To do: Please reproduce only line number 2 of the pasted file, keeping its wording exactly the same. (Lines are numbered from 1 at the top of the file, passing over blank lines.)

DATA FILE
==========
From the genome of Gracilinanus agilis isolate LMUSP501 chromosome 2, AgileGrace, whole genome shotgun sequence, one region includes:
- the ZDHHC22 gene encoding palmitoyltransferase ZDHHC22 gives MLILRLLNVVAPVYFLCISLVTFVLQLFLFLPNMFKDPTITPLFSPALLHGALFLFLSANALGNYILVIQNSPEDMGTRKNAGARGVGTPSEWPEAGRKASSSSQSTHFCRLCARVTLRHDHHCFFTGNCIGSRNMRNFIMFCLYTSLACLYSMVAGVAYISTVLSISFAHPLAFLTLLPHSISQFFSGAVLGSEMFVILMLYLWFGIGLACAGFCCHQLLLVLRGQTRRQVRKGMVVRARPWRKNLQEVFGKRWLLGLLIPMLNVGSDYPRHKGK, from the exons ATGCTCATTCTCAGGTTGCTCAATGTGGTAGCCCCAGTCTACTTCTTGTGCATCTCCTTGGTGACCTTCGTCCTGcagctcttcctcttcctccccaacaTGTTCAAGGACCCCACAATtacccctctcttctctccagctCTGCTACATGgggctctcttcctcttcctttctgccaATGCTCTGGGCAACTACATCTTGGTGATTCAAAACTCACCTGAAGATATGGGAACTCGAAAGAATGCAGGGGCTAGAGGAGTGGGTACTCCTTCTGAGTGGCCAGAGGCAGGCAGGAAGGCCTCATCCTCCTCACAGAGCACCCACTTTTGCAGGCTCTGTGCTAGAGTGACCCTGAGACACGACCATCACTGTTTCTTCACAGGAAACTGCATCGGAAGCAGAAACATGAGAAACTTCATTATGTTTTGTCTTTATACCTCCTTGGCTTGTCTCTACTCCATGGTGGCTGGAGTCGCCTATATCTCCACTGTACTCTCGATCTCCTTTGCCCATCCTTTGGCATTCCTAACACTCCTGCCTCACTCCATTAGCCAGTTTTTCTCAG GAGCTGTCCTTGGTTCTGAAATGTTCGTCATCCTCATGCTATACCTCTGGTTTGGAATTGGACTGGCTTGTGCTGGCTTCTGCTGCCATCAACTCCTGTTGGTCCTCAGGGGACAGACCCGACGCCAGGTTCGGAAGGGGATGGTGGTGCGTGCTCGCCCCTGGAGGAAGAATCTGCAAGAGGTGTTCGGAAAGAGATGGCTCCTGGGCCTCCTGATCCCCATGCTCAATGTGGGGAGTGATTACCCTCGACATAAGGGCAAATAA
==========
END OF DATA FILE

- the ZDHHC22 gene encoding palmitoyltransferase ZDHHC22 gives MLILRLLNVVAPVYFLCISLVTFVLQLFLFLPNMFKDPTITPLFSPALLHGALFLFLSANALGNYILVIQNSPEDMGTRKNAGARGVGTPSEWPEAGRKASSSSQSTHFCRLCARVTLRHDHHCFFTGNCIGSRNMRNFIMFCLYTSLACLYSMVAGVAYISTVLSISFAHPLAFLTLLPHSISQFFSGAVLGSEMFVILMLYLWFGIGLACAGFCCHQLLLVLRGQTRRQVRKGMVVRARPWRKNLQEVFGKRWLLGLLIPMLNVGSDYPRHKGK, from the exons ATGCTCATTCTCAGGTTGCTCAATGTGGTAGCCCCAGTCTACTTCTTGTGCATCTCCTTGGTGACCTTCGTCCTGcagctcttcctcttcctccccaacaTGTTCAAGGACCCCACAATtacccctctcttctctccagctCTGCTACATGgggctctcttcctcttcctttctgccaATGCTCTGGGCAACTACATCTTGGTGATTCAAAACTCACCTGAAGATATGGGAACTCGAAAGAATGCAGGGGCTAGAGGAGTGGGTACTCCTTCTGAGTGGCCAGAGGCAGGCAGGAAGGCCTCATCCTCCTCACAGAGCACCCACTTTTGCAGGCTCTGTGCTAGAGTGACCCTGAGACACGACCATCACTGTTTCTTCACAGGAAACTGCATCGGAAGCAGAAACATGAGAAACTTCATTATGTTTTGTCTTTATACCTCCTTGGCTTGTCTCTACTCCATGGTGGCTGGAGTCGCCTATATCTCCACTGTACTCTCGATCTCCTTTGCCCATCCTTTGGCATTCCTAACACTCCTGCCTCACTCCATTAGCCAGTTTTTCTCAG GAGCTGTCCTTGGTTCTGAAATGTTCGTCATCCTCATGCTATACCTCTGGTTTGGAATTGGACTGGCTTGTGCTGGCTTCTGCTGCCATCAACTCCTGTTGGTCCTCAGGGGACAGACCCGACGCCAGGTTCGGAAGGGGATGGTGGTGCGTGCTCGCCCCTGGAGGAAGAATCTGCAAGAGGTGTTCGGAAAGAGATGGCTCCTGGGCCTCCTGATCCCCATGCTCAATGTGGGGAGTGATTACCCTCGACATAAGGGCAAATAA